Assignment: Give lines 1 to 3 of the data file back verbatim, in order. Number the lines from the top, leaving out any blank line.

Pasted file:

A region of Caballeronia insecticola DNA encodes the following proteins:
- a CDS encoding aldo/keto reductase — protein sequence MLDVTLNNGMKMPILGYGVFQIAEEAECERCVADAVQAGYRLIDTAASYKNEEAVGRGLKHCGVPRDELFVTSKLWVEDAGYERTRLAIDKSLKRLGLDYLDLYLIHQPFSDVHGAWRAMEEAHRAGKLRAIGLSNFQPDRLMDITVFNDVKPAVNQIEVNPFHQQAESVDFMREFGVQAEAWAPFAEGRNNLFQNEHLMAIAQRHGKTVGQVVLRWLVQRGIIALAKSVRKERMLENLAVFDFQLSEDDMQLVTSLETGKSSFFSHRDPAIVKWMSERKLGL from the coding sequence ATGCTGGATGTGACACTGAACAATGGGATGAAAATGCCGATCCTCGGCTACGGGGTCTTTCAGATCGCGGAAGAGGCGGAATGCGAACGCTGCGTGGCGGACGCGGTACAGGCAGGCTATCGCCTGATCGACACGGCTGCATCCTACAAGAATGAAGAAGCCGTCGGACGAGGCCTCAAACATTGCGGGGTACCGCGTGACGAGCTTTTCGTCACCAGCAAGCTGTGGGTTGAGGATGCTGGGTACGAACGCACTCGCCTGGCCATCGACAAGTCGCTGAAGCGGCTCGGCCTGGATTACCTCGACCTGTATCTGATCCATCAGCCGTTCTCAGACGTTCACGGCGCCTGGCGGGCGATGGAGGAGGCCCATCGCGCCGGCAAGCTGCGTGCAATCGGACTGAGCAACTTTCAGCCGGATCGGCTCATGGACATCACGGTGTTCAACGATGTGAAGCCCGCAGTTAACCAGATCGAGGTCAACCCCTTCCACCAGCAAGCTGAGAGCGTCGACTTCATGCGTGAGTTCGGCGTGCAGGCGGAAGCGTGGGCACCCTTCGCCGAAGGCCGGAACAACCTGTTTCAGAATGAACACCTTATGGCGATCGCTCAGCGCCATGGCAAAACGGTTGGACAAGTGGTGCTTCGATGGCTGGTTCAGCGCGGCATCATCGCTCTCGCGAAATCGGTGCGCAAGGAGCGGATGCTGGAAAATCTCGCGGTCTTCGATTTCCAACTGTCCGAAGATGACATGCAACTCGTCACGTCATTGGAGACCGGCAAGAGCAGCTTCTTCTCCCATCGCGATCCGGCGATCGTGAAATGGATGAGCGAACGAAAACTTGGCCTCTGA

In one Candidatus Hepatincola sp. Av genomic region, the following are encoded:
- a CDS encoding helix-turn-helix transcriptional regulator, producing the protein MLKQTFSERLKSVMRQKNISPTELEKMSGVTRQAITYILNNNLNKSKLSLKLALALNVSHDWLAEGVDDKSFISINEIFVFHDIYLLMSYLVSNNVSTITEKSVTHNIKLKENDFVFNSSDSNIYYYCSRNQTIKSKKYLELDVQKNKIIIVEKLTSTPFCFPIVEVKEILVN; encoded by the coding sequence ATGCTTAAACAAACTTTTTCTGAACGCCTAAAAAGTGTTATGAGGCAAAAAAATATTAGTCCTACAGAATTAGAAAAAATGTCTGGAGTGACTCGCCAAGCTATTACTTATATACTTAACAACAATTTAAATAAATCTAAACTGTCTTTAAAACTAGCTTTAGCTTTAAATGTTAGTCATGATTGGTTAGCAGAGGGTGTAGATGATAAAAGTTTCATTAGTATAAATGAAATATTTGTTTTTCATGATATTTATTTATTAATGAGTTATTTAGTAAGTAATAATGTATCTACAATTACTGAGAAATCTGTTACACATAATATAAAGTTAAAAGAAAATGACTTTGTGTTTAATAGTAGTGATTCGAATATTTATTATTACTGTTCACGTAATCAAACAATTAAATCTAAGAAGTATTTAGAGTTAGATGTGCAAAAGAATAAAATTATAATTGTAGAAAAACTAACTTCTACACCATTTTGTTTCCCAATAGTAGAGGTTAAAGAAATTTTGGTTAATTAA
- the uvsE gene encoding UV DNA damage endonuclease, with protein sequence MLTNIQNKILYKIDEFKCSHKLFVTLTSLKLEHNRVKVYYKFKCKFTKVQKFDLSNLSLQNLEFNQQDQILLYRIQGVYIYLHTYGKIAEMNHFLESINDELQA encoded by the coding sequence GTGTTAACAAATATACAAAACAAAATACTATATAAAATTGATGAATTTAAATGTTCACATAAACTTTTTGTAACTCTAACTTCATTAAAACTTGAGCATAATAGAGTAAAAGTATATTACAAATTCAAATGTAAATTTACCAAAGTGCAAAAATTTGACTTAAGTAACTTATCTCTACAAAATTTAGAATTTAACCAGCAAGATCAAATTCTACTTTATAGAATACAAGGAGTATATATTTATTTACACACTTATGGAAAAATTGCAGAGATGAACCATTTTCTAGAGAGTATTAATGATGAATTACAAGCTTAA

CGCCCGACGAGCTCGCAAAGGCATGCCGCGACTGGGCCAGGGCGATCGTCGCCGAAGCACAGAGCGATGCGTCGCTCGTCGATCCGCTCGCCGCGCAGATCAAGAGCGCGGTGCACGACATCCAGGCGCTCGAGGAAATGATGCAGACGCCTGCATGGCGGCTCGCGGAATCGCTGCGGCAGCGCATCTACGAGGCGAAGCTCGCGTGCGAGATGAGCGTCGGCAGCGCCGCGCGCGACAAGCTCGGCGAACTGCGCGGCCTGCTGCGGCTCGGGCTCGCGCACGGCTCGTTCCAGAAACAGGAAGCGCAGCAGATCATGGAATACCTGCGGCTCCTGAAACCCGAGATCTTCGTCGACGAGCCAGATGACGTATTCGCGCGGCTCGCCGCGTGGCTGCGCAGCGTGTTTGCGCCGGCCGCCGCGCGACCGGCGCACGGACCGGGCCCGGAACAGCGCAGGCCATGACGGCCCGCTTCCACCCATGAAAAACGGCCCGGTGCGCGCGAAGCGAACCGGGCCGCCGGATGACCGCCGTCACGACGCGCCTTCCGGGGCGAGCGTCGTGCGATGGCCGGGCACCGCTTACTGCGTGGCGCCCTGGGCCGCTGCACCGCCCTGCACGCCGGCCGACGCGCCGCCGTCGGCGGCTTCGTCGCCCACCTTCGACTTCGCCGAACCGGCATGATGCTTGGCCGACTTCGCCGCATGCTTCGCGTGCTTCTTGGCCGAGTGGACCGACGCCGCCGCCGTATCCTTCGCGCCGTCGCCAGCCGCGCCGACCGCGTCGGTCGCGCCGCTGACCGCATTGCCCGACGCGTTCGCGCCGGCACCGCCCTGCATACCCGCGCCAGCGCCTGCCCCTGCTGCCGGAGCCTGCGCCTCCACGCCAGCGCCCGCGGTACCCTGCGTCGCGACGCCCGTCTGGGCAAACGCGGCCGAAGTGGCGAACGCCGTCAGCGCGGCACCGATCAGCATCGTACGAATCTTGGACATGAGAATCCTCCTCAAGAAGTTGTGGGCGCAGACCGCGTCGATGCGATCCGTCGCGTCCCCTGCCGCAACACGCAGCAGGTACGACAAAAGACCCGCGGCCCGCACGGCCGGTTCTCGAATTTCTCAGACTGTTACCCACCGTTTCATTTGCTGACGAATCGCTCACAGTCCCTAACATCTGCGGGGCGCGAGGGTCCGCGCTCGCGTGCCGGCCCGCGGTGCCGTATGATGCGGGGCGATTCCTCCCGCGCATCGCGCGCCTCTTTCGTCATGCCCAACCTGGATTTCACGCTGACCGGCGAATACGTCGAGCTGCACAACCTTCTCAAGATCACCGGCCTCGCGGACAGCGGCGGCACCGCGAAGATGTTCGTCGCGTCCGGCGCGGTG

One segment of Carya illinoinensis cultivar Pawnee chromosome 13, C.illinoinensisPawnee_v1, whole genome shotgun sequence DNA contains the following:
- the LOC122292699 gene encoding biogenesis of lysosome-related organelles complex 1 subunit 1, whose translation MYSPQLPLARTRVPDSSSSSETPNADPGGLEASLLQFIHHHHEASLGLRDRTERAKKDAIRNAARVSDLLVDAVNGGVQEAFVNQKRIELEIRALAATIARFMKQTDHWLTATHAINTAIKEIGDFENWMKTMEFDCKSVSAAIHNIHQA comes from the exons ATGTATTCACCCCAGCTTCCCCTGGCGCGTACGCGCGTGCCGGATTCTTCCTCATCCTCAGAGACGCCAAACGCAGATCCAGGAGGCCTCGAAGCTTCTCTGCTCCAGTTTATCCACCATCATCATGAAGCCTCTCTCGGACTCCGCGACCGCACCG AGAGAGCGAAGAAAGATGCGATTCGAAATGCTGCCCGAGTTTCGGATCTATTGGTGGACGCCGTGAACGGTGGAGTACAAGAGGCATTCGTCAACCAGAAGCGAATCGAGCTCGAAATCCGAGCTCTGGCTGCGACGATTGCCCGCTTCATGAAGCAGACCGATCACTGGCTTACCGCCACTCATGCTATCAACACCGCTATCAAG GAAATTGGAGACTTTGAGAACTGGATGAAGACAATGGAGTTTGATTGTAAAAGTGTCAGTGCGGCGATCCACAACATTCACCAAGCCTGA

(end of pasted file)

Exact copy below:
A region of Caballeronia insecticola DNA encodes the following proteins:
- a CDS encoding aldo/keto reductase — protein sequence MLDVTLNNGMKMPILGYGVFQIAEEAECERCVADAVQAGYRLIDTAASYKNEEAVGRGLKHCGVPRDELFVTSKLWVEDAGYERTRLAIDKSLKRLGLDYLDLYLIHQPFSDVHGAWRAMEEAHRAGKLRAIGLSNFQPDRLMDITVFNDVKPAVNQIEVNPFHQQAESVDFMREFGVQAEAWAPFAEGRNNLFQNEHLMAIAQRHGKTVGQVVLRWLVQRGIIALAKSVRKERMLENLAVFDFQLSEDDMQLVTSLETGKSSFFSHRDPAIVKWMSERKLGL from the coding sequence ATGCTGGATGTGACACTGAACAATGGGATGAAAATGCCGATCCTCGGCTACGGGGTCTTTCAGATCGCGGAAGAGGCGGAATGCGAACGCTGCGTGGCGGACGCGGTACAGGCAGGCTATCGCCTGATCGACACGGCTGCATCCTACAAGAATGAAGAAGCCGTCGGACGAGGCCTCAAACATTGCGGGGTACCGCGTGACGAGCTTTTCGTCACCAGCAAGCTGTGGGTTGAGGATGCTGGGTACGAACGCACTCGCCTGGCCATCGACAAGTCGCTGAAGCGGCTCGGCCTGGATTACCTCGACCTGTATCTGATCCATCAGCCGTTCTCAGACGTTCACGGCGCCTGGCGGGCGATGGAGGAGGCCCATCGCGCCGGCAAGCTGCGTGCAATCGGACTGAGCAACTTTCAGCCGGATCGGCTCATGGACATCACGGTGTTCAACGATGTGAAGCCCGCAGTTAACCAGATCGAGGTCAACCCCTTCCACCAGCAAGCTGAGAGCGTCGACTTCATGCGTGAGTTCGGCGTGCAGGCGGAAGCGTGGGCACCCTTCGCCGAAGGCCGGAACAACCTGTTTCAGAATGAACACCTTATGGCGATCGCTCAGCGCCATGGCAAAACGGTTGGACAAGTGGTGCTTCGATGGCTGGTTCAGCGCGGCATCATCGCTCTCGCGAAATCGGTGCGCAAGGAGCGGATGCTGGAAAATCTCGCGGTCTTCGATTTCCAACTGTCCGAAGATGACATGCAACTCGTCACGTCATTGGAGACCGGCAAGAGCAGCTTCTTCTCCCATCGCGATCCGGCGATCGTGAAATGGATGAGCGAACGAAAACTTGGCCTCTGA

In one Candidatus Hepatincola sp. Av genomic region, the following are encoded: